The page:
While most of what scientists know about berries has been determined in animal studies and in labs using cell cultures, new human studies are showing promising results.
I'm thrilled to be the bearer of good news: The Rose Park Farmer's Market is finally open Wednesday, May 6 from 3:00 to 7:00 pm. And even more delighted to tell you that asparagus** is on the menu. And what's better: it's locally grown and freshly picked by Jim and Alice, the owners of Anchor Nursery.
There will also be kale, spinach, lettuce, spring onions, bok choy, lots of bedding plants and cut flowers including tulips and lillies.
I'm taking advantage of the fresh asparagus myself and my Puree of Asparagus Soup with Tarragon is a favorite recipe of everyone who tries it. You can buy the fresh tarragon and thyme at the market too. I have many more favorite asparagus recipes, and more farmer's market recipes in my Diet Simple Farm to Table cookbook.
Puree of Asparagus Soup with Tarragon
By Katherine Tallmadge, M.A., RDN., L.D.
Author: “Diet Simple: 195 Mental Tricks, Substitutions, Habits & Inspirations”
This sublime, pale green soup may be served warm or cold.
Serves 8 to 10
2 pounds Asparagus, cleaned, tough ends removed, cut into 1.5 inch pieces
1 Tablespoon Canola Oil
1 Leak, cleaned and sliced, white and light green parts only
1 medium Onion, chopped
1 clove of Garlic, mashed
Pinch of Salt and Freshly Ground Pepper
Vegetable Broth (see recipe) or Chicken Broth
2 Medium Potatoes, diced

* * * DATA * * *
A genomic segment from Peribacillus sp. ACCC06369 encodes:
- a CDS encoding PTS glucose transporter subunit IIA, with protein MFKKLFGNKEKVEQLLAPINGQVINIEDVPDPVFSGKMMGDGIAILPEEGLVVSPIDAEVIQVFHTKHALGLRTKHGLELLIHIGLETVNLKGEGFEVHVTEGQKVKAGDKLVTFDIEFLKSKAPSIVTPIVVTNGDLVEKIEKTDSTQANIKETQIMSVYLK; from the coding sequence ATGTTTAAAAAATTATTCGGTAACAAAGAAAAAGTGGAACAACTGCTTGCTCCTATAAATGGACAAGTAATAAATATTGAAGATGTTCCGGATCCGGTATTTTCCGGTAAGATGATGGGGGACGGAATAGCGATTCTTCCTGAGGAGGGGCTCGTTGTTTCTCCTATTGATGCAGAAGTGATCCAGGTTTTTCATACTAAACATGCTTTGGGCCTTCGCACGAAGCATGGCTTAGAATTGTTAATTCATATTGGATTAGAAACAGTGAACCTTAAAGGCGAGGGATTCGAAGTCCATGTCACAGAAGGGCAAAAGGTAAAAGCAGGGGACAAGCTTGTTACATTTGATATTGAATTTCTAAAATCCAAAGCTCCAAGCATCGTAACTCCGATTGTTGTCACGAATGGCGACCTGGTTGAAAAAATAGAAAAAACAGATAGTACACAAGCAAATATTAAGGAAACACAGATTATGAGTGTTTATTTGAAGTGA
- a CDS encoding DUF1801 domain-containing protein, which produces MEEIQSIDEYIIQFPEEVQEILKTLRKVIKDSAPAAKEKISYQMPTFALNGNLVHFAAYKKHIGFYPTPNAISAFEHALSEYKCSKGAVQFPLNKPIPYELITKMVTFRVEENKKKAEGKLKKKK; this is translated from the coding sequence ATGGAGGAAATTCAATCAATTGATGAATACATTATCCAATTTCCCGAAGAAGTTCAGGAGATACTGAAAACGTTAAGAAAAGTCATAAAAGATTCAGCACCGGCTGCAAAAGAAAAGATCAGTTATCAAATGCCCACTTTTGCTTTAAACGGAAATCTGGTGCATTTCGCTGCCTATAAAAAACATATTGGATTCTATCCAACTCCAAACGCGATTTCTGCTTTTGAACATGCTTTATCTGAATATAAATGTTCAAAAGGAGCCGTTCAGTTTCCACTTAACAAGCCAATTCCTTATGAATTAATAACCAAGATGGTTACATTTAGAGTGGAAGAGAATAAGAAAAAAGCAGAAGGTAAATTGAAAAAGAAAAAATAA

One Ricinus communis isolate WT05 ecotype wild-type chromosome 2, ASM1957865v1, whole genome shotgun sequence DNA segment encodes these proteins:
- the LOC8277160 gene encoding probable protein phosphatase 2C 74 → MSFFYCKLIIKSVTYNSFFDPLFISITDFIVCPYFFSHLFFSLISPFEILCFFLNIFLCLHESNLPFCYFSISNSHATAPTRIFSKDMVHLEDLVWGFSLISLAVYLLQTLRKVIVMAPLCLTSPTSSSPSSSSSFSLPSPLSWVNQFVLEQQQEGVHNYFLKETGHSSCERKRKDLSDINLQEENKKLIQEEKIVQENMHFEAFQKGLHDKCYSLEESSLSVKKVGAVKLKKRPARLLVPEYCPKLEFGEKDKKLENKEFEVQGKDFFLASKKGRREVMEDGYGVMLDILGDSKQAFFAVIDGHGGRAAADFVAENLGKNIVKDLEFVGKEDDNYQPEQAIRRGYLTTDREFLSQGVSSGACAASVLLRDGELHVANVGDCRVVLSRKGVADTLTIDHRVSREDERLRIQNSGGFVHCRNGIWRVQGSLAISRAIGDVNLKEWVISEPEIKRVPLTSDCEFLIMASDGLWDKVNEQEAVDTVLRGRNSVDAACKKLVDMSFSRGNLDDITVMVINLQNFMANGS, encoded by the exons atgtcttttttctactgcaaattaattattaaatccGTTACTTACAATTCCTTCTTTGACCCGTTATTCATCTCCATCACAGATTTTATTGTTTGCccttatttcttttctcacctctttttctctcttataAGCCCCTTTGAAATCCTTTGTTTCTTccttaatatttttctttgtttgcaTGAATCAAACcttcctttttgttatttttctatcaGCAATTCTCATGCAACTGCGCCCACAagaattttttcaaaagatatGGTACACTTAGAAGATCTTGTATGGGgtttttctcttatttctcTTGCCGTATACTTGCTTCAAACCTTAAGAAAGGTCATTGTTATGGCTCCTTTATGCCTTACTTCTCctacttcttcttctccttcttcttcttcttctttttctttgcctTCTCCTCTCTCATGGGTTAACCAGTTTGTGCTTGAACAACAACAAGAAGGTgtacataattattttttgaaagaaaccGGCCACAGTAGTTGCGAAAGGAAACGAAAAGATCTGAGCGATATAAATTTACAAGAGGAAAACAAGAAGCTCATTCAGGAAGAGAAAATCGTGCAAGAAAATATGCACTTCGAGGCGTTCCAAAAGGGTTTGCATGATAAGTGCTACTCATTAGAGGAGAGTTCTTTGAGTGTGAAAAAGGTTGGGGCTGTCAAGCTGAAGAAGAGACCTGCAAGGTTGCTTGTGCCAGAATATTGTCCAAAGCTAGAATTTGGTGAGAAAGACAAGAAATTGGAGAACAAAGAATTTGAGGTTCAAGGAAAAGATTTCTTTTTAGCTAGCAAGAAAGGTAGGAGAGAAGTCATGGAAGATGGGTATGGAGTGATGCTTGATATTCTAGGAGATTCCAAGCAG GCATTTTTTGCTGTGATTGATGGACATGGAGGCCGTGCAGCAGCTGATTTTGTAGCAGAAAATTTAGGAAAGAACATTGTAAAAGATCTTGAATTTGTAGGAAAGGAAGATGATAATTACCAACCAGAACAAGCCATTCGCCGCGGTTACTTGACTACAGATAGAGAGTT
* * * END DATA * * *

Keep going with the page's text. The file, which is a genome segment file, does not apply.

1 Bay Leaf
A few sprigs of Fresh Thyme and Parsley
1 Tablespoon Fresh Squeezed Lemon Juice
Garnish: 1 Small Bunch Fresh Tarragon, chopped
Use the cleaned tough ends and scraps of the asparagus and leek. Add 1 onion, 1 garlic clove (or more), and 2 quarts of water. Other vegetables you happen to have could also be thrown in, such as a carrot and/or a celery stalk. Let simmer about 30 minutes and strain.
Clean the asparagus, break off tough ends. If you wish, peel the stalks for a more tender vegetable. Slice the asparagus stalks into approximately 1.5 inch pieces.
Heat oil in heavy-bottomed pan. Add the leak, onion and garlic and cook over medium heat until softened, about 5 minutes. Add the broth, the potatoes, and herbs and simmer about 30 minutes. Add half of the asparagus and simmer another ten minutes. Remove the herbs.
Using an immersible hand blender (ie, Cuisinart’s Smart Stick), puree the soup, add the lemon juice and salt and pepper to taste.
Meanwhile, steam or broil the remaining asparagus for 5 minutes, until barely tender. Strain and cover in ice water to stop the cooking process and prevent limp, over-done asparagus.
Serve the soup, garnishing each bowl with the sliced asparagus and a pinch of chopped fresh tarragon.
**Asparagus is packed with nutrients. Low in calories, it’s an excellent source of folic acid, Vitamin C, Thiamin, and Vitamin B6. Asparagus, like other fruits and vegetables, is sodium-free, and contains no fat or cholesterol. It is an important source of potassium and many nutrients for boosting your immune system, preventing heart disease, lowering blood pressure and even preventing cancer. Asparagus has the highest levels of Glutathione, a potent cancer fighter , according to the National Cancer Institute. Asparagus is also high in Rutin, valuable in strengthening the blood vessels.
Puree of Asparagus Soup with Tarragon is adapted from “The Vegetarian Feast” by Martha Rose Shulman, a cookbook I highly recommend.